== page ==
Seaborg said in a statement that the money, which comes from a small group of private Danish and European investors, will be spent on 50 new hires and a state-of-the-art laboratory to increase the “technological lead in the field”, make progress to the next stage of regulatory approval, and maintain an “aggressive schedule” towards commercial operation.
The statement did not disclose the actual amount of funding, but Bloomberg reported the sum was estimates at €20m.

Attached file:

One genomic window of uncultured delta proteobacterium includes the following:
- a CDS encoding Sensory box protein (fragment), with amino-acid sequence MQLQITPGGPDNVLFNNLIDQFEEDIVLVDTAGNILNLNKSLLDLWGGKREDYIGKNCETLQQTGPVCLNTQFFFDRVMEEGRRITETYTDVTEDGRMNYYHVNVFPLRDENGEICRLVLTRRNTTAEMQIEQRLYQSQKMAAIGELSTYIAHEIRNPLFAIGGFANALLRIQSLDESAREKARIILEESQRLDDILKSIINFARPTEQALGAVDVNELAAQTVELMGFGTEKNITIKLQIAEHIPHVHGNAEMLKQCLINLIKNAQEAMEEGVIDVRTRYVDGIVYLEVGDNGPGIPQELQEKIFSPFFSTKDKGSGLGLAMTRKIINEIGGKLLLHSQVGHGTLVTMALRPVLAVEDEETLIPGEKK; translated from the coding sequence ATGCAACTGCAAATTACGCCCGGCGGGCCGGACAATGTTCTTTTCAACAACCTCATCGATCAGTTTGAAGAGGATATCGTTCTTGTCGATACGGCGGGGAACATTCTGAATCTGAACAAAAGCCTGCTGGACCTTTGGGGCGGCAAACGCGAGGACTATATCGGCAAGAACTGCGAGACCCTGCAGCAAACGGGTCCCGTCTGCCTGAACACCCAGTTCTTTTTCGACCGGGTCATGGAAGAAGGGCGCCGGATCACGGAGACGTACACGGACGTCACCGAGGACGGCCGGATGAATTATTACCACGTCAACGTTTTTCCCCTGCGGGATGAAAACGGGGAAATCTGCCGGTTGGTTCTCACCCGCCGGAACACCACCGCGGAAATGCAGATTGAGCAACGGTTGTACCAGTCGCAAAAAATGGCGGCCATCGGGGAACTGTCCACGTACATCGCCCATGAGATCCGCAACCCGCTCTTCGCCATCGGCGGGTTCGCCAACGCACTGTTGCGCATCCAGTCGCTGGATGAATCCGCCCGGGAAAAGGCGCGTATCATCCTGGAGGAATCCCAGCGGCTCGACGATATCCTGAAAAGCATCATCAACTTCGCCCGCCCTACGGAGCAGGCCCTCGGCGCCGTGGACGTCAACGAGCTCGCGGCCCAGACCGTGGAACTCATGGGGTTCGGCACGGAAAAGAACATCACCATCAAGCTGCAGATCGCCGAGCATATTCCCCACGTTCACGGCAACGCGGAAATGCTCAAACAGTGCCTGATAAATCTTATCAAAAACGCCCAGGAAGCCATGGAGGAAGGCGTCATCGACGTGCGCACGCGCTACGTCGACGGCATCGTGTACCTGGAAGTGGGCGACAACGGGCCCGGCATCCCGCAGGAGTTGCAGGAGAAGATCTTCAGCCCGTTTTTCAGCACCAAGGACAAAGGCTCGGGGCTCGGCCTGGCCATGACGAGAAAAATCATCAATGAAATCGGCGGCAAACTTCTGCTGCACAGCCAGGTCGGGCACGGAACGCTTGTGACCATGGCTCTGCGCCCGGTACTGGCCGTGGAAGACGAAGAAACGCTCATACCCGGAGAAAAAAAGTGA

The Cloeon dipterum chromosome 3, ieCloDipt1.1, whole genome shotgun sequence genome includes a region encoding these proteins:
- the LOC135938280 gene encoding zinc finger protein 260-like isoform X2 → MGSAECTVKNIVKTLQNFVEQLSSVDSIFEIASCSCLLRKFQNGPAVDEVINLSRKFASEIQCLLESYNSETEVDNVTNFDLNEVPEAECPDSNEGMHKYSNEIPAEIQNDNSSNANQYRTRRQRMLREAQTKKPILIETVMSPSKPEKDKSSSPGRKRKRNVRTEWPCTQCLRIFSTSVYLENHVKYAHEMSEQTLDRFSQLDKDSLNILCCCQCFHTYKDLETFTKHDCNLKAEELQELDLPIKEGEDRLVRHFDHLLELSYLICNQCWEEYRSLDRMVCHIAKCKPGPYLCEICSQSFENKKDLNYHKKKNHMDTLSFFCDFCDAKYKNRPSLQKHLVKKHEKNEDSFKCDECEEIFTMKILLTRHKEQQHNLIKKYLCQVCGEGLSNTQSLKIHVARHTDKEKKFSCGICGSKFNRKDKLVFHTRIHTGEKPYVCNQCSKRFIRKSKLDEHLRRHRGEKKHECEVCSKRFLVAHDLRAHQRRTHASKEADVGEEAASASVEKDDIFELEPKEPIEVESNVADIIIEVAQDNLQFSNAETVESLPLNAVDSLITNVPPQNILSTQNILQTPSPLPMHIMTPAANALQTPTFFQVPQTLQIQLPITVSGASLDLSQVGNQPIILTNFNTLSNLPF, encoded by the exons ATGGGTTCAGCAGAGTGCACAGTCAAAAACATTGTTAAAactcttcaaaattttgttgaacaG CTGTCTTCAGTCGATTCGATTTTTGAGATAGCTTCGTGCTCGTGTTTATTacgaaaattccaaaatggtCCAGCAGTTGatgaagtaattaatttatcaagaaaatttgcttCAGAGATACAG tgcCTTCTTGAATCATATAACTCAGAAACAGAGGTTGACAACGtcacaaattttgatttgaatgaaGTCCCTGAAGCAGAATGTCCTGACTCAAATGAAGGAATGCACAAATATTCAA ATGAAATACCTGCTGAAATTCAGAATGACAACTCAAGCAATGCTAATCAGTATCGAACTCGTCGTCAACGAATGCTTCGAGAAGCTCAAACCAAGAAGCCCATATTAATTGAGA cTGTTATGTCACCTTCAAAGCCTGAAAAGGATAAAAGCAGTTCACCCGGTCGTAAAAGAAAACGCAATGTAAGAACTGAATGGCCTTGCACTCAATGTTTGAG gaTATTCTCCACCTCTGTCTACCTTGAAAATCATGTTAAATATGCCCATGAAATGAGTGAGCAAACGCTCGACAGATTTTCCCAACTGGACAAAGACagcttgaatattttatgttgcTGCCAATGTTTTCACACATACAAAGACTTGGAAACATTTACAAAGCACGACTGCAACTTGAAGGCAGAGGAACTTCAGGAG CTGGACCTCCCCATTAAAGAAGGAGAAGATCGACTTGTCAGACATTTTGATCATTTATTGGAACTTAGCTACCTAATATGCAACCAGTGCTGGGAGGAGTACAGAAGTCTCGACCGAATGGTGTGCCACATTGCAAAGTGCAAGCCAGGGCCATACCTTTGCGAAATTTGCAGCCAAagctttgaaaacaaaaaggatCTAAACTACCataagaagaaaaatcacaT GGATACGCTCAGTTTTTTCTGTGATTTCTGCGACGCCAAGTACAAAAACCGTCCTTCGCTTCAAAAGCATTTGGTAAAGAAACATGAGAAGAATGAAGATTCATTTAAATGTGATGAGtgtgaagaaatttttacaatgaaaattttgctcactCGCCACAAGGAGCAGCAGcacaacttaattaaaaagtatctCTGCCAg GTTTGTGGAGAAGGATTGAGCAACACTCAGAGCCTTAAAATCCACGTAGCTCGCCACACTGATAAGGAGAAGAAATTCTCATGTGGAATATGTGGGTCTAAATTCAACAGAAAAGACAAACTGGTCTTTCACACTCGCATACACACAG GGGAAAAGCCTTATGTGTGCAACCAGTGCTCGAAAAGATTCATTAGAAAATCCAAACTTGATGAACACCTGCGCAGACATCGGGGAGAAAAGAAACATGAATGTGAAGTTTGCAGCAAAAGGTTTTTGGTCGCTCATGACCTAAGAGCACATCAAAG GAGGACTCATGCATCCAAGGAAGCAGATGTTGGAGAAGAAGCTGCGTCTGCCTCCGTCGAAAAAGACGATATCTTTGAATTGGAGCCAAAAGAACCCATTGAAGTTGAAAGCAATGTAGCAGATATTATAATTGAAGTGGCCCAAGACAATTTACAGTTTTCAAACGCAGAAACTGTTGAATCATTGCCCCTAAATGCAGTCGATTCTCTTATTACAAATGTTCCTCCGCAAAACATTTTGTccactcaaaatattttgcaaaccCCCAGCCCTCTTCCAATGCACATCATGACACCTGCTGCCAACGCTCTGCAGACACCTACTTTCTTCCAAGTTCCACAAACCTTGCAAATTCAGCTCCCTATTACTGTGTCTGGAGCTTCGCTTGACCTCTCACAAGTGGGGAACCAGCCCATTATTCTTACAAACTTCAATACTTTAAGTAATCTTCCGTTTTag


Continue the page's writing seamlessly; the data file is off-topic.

Seaborg Technologies is developing an advanced thorium-based MSR, known as the Seaborg Cube-100 (short for Compact Used Fuel BurnEr).
The company plans to develop small mass-produced floating nuclear power plants, or barges, and market them in developing countries in global regions where the use of renewable energy sources is unfavourable, such as in South East Asia.
Seaborg said it is working closely with regulators, shipyards, and the nuclear industry to deliver electricity already in 2025, potentially somewhere in South-East Asia.
The first power barges are expected to have two reactors installed and will need to be refuelled every 12 years, Seaborg said.